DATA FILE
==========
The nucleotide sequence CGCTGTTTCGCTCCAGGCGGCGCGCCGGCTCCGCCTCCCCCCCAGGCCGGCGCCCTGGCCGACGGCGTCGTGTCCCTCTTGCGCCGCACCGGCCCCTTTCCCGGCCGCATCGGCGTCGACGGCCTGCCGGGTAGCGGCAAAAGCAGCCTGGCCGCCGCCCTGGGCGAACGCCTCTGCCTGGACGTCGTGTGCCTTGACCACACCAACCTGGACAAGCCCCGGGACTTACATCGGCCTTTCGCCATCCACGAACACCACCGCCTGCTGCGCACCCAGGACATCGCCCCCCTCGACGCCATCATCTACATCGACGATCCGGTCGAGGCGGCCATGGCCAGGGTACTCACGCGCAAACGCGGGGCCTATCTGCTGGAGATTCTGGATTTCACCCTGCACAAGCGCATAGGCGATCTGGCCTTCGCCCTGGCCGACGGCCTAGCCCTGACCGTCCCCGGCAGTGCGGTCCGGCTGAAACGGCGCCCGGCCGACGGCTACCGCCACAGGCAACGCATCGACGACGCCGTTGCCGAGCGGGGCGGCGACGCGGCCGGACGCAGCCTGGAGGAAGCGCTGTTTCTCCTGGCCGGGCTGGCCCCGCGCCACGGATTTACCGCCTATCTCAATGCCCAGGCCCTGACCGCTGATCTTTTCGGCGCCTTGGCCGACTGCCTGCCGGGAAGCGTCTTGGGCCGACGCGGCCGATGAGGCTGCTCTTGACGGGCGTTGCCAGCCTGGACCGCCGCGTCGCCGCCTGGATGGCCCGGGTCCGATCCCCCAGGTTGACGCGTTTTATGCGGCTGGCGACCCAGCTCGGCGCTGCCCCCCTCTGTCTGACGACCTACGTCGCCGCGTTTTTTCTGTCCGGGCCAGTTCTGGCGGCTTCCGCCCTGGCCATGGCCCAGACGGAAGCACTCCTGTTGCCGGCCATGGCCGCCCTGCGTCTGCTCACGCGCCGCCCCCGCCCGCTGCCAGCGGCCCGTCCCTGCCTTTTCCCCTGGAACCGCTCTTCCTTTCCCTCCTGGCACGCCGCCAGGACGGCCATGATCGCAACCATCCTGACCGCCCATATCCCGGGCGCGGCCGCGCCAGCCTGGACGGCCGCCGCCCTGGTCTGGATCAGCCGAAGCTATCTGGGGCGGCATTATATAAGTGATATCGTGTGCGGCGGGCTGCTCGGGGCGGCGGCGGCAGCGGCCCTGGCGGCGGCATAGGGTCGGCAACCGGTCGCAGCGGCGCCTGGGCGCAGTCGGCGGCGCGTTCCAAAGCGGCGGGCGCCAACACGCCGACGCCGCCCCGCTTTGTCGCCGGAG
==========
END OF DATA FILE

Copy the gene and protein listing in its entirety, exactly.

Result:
The nucleotide sequence CGCTGTTTCGCTCCAGGCGGCGCGCCGGCTCCGCCTCCCCCCCAGGCCGGCGCCCTGGCCGACGGCGTCGTGTCCCTCTTGCGCCGCACCGGCCCCTTTCCCGGCCGCATCGGCGTCGACGGCCTGCCGGGTAGCGGCAAAAGCAGCCTGGCCGCCGCCCTGGGCGAACGCCTCTGCCTGGACGTCGTGTGCCTTGACCACACCAACCTGGACAAGCCCCGGGACTTACATCGGCCTTTCGCCATCCACGAACACCACCGCCTGCTGCGCACCCAGGACATCGCCCCCCTCGACGCCATCATCTACATCGACGATCCGGTCGAGGCGGCCATGGCCAGGGTACTCACGCGCAAACGCGGGGCCTATCTGCTGGAGATTCTGGATTTCACCCTGCACAAGCGCATAGGCGATCTGGCCTTCGCCCTGGCCGACGGCCTAGCCCTGACCGTCCCCGGCAGTGCGGTCCGGCTGAAACGGCGCCCGGCCGACGGCTACCGCCACAGGCAACGCATCGACGACGCCGTTGCCGAGCGGGGCGGCGACGCGGCCGGACGCAGCCTGGAGGAAGCGCTGTTTCTCCTGGCCGGGCTGGCCCCGCGCCACGGATTTACCGCCTATCTCAATGCCCAGGCCCTGACCGCTGATCTTTTCGGCGCCTTGGCCGACTGCCTGCCGGGAAGCGTCTTGGGCCGACGCGGCCGATGAGGCTGCTCTTGACGGGCGTTGCCAGCCTGGACCGCCGCGTCGCCGCCTGGATGGCCCGGGTCCGATCCCCCAGGTTGACGCGTTTTATGCGGCTGGCGACCCAGCTCGGCGCTGCCCCCCTCTGTCTGACGACCTACGTCGCCGCGTTTTTTCTGTCCGGGCCAGTTCTGGCGGCTTCCGCCCTGGCCATGGCCCAGACGGAAGCACTCCTGTTGCCGGCCATGGCCGCCCTGCGTCTGCTCACGCGCCGCCCCCGCCCGCTGCCAGCGGCCCGTCCCTGCCTTTTCCCCTGGAACCGCTCTTCCTTTCCCTCCTGGCACGCCGCCAGGACGGCCATGATCGCAACCATCCTGACCGCCCATATCCCGGGCGCGGCCGCGCCAGCCTGGACGGCCGCCGCCCTGGTCTGGATCAGCCGAAGCTATCTGGGGCGGCATTATATAAGTGATATCGTGTGCGGCGGGCTGCTCGGGGCGGCGGCGGCAGCGGCCCTGGCGGCGGCATAGGGTCGGCAACCGGTCGCAGCGGCGCCTGGGCGCAGTCGGCGGCGCGTTCCAAAGCGGCGGGCGCCAACACGCCGACGCCGCCCCGCTTTGTCGCCGGAG